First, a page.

The community dog population in the country is increasing and the issue needs to be addressed immediately lest it should become a major problem, according to Maj. Gen. R. M. Kharb, Chairman Animal Welfare Board of India (AWBI).
Talking to journalists here on Tuesday, Maj. Gen. Kharb said the Board was concerned about the spurt in the community dog population, which is estimated to be around 25 million. Of the total, annually 1.5 lakh community canines had been sterilised and anti-rabies vaccine administered with the fund of Rs. 24.9 crore, allotted by the Union Ministry of Environment and Forests. The funds were not sufficient to intensify the sterilisation of community dogs in the country. In order to overcome this problem, it had been proposed to accept donations and gifts from corporate houses. The Ministry had also given its consent to the proposal, he said.
A decade ago, only a few hundred animal welfare organisations (AWOs) were functioning in the country and the funds allotted by the Ministry were sufficient to support them. Now, a total of 2,798 animal welfare organisations were functioning and the Ministry’s allocation was insufficient, he said.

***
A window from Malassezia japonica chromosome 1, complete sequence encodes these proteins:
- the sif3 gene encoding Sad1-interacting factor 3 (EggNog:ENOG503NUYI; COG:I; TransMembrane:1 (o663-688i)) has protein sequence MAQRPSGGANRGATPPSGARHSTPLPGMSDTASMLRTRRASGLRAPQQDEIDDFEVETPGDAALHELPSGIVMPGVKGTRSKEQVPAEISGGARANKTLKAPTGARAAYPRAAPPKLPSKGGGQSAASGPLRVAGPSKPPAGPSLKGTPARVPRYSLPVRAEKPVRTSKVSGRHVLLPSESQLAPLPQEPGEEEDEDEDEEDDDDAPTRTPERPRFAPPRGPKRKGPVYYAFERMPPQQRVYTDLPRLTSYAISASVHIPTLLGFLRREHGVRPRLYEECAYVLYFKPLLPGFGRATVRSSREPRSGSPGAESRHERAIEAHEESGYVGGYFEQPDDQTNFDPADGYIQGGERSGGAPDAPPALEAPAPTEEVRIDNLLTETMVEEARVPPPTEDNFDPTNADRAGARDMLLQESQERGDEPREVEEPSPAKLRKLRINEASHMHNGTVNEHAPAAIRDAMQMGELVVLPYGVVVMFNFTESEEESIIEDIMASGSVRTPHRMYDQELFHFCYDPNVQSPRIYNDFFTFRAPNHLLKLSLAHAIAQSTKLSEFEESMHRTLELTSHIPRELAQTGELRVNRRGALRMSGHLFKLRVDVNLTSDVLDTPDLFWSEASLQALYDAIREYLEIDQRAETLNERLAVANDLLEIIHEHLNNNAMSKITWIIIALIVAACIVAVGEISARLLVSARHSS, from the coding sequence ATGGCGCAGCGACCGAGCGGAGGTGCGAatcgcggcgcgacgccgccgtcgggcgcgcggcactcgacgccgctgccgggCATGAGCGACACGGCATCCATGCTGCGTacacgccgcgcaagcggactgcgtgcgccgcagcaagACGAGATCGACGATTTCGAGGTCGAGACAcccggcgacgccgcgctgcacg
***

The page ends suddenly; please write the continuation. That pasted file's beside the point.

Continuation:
During 2007-08, the State government agreed to introduce animal birth control (ABC) programme in 50 municipalities.
For this, it had also agreed to provide Rs. 5 crore and the Board on its part allocated Rs. 1.5 crore. But, the amount was not fully allocated and gradually the panchayats had also lost interest in the ABC programme, Maj. Gen. Kharb pointed out. In order to train more veterinarians in the ABC programme, the Board, in association with Worldwide Vet Services, had launched a three-year programme recently.